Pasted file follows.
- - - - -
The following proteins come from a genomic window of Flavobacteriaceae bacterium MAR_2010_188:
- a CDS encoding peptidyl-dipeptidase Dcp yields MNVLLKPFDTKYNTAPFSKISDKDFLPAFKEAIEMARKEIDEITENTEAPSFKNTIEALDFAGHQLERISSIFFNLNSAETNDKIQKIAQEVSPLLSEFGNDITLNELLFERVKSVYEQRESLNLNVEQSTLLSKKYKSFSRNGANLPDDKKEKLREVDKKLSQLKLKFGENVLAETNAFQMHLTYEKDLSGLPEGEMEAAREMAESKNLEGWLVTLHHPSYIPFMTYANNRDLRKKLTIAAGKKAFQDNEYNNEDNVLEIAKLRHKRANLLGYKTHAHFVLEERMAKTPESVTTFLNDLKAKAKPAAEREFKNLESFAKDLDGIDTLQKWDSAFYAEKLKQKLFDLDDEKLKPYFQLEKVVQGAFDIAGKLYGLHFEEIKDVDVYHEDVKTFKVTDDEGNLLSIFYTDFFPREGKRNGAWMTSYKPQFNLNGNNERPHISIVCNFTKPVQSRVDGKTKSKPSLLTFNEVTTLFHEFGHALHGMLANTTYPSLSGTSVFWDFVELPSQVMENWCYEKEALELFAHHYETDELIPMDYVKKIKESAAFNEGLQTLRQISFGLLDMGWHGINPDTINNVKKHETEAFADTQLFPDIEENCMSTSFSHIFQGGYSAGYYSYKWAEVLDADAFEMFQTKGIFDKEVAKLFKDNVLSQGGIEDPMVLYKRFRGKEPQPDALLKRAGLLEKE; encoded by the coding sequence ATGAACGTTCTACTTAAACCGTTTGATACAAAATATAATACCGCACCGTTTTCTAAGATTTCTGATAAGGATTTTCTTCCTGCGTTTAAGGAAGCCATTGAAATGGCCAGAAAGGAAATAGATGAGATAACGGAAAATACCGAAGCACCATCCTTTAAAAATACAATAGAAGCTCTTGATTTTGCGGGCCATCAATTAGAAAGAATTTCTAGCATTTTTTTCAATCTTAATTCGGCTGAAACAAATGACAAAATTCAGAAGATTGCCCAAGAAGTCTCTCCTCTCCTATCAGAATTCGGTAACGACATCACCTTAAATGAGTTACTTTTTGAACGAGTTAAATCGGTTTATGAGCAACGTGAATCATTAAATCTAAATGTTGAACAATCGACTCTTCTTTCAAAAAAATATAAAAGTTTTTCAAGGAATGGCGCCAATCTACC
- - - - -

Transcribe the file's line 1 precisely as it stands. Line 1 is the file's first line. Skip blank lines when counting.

The following proteins come from a genomic window of Flavobacteriaceae bacterium MAR_2010_188: